One day, no more

At a recent wedding, I met my friend’s college buddy who now works for Love 146 , a great organization working to stop child sex slavery and exploitation. We had an inspiring conversation, sharing our work experience.  My organizations engages companies as share owners, to encourage more just and sustainable practices. For years, the priests, nuns, and other socially responsible investors that we work with have been concerned with all forms of slavery. We have spoken to airline, hotel, and travel companies to underscore the importance of creating a policy stating the company’s opposition to this and to train their employees to recognize the signs of trafficking, as well as what to do if they suspect a case of slavery.

So, I thought I’d take a moment to pass along some information, resources, and encourage us to take steps to stand against slavery.

How many people are being trafficked worldwide at any time?

–        According to the U.S. Department of State and the organization Free the Slaves, between 12 and 27 million people are being trafficked worldwide at anytime.

–        The UN International Labor Office estimates that 12.3 Million people are in situations of forced labor/sexual servitude.

–        Since most cases of trafficking are hidden and hard to track, these numbers are most likely low estimates.

What percentage of human trafficking victims are women and girls?

–        According to the United Nations, women and girls account for 70 to 80 percent of human trafficking victims in the world

–        The United Nations Office on Drugs and Crime estimates the total value of illegal human trafficking to be $32 billion. That’s roughly the gross domestic product(the market value of all final goods and services) of the country of Guatemala or the countries of Niger, Mali, and Chad combined!

–        This is important to note because when we think about illegal trades in the world, we might think of drugs and weapons/arms. Human trafficking is currently the second largest illegal trade, just behind drug trafficking.

Causes of Trafficking

Human Trafficking is a Multi-faceted issue.  It is the intersection of crime, economics, migration, labor, health, socio-cultural practices with many roots.  Major causes include:

  • Abject Poverty- especially the feminsation of poverty
  • A lack of political, social and economical stability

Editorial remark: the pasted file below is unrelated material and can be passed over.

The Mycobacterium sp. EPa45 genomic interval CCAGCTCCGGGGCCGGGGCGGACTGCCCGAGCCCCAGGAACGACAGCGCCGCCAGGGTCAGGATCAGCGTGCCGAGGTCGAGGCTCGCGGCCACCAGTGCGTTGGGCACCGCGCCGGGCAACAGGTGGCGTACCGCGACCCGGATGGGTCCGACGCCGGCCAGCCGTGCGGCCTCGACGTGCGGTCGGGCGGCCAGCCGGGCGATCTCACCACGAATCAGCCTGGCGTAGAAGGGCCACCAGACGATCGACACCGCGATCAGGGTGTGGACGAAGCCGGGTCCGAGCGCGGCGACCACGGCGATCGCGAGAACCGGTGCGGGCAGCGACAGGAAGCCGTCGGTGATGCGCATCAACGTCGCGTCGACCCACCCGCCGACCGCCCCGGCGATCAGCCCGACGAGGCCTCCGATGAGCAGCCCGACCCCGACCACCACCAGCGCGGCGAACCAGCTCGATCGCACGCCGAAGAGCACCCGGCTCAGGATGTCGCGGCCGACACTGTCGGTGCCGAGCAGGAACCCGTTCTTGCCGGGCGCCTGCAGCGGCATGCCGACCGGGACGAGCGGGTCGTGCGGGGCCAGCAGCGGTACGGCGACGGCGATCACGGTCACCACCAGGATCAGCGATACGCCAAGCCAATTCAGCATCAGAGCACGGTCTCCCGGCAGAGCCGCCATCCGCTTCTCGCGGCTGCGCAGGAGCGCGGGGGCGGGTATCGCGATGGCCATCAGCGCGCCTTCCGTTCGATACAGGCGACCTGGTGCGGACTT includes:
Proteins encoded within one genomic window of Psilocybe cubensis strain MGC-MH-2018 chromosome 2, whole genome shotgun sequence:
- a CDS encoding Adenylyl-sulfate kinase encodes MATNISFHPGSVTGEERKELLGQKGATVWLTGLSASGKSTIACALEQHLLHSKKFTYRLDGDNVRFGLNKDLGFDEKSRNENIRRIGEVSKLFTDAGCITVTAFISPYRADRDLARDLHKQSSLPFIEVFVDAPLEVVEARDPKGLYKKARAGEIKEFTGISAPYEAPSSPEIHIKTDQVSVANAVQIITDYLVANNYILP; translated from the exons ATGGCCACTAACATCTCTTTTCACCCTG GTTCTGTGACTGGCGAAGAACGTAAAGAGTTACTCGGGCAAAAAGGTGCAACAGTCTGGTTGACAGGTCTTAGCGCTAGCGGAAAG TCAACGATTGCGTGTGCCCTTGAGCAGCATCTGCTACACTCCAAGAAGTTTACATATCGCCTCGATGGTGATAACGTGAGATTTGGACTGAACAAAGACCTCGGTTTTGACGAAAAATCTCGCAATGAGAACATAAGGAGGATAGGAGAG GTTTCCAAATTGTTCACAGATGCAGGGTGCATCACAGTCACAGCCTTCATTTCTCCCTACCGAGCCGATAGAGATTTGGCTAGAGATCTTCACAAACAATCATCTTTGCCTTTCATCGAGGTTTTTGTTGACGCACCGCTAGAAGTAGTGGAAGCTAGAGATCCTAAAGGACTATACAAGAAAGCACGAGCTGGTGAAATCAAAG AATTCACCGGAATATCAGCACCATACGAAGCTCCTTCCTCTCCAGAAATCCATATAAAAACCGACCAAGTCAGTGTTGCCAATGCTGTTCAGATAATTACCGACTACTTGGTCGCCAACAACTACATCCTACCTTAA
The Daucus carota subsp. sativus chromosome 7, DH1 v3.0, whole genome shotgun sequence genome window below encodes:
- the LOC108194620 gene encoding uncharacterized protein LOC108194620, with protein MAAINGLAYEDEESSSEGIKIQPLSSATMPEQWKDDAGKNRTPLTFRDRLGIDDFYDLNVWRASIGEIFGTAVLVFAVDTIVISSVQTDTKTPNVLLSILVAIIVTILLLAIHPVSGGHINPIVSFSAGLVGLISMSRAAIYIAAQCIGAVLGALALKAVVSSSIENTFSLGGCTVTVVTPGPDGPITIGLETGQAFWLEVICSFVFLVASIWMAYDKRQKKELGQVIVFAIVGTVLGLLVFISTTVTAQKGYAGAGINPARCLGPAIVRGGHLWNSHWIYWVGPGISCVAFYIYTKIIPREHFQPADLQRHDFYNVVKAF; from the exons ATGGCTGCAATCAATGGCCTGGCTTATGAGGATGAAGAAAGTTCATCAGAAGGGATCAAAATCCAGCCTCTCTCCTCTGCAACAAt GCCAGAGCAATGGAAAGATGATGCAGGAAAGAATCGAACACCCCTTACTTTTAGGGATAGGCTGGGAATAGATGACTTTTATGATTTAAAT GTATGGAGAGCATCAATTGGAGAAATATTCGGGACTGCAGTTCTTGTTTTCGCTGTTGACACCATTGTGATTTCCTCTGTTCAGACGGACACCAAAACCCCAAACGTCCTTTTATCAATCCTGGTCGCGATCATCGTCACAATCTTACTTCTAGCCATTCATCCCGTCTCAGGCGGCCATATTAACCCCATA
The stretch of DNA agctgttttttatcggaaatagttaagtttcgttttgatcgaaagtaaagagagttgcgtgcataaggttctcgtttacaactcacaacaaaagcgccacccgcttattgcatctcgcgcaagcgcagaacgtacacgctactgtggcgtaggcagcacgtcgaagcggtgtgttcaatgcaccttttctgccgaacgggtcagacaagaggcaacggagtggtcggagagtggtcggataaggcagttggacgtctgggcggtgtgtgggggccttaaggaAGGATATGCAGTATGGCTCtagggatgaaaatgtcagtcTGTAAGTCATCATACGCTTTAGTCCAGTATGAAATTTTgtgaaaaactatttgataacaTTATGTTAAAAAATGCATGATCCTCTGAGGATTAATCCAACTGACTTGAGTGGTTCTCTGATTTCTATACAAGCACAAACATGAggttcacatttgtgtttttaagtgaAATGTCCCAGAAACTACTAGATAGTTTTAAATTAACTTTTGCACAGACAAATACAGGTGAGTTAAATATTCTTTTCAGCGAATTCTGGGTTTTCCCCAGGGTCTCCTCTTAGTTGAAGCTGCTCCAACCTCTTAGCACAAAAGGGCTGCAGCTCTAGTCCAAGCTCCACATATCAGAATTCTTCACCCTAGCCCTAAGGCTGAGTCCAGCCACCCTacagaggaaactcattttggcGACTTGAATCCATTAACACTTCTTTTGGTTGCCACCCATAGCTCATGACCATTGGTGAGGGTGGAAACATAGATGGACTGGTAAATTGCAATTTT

• A lack of reasonable and realistic prospects for human development
  • Media promotion of sex industry values
  • War/Armed Conflicts
  • Power differential between women, men and children
  • Organized crime and legalized prostitution
  • Lack of access to education and and information

Learn More:

My organization writes papers for our members and the general public to learn about an issue. We did one specifically on Child Sex Tourism

Information on a recent campaign to do with trafficking and the World Cup

The Intercommunity Center on Peace and Justice has a great compilation of resources.

Act:

Download a letter that you can just sign and give to any hotel that you stay in. It provides information on the issue of human trafficking, how hotels can play a part in stop this, and how you, a consumer, care about this issue.

Support the the International Violence Against Women Act, which would call the US to act in response to  egregious outbreaks of gender-based violence – like the mass rapes occurring right now in Congo – in a timely manner, as well as aid in preventive measures.

Stay Informed:

The best resource I use is the monthly newsletter from Stop Enslavement run by Sr. Jean  Just email her to get on the mailing list, it is so comprehensive!

Shop for a difference:

Buy  Soft Hands Kind Heart Hand Cream Proceeds from each unit sold are donated to ECPAT and other non profits that support victims of trafficking and prevention measures.

Today, can’t we agree that one person in slavery is too many?

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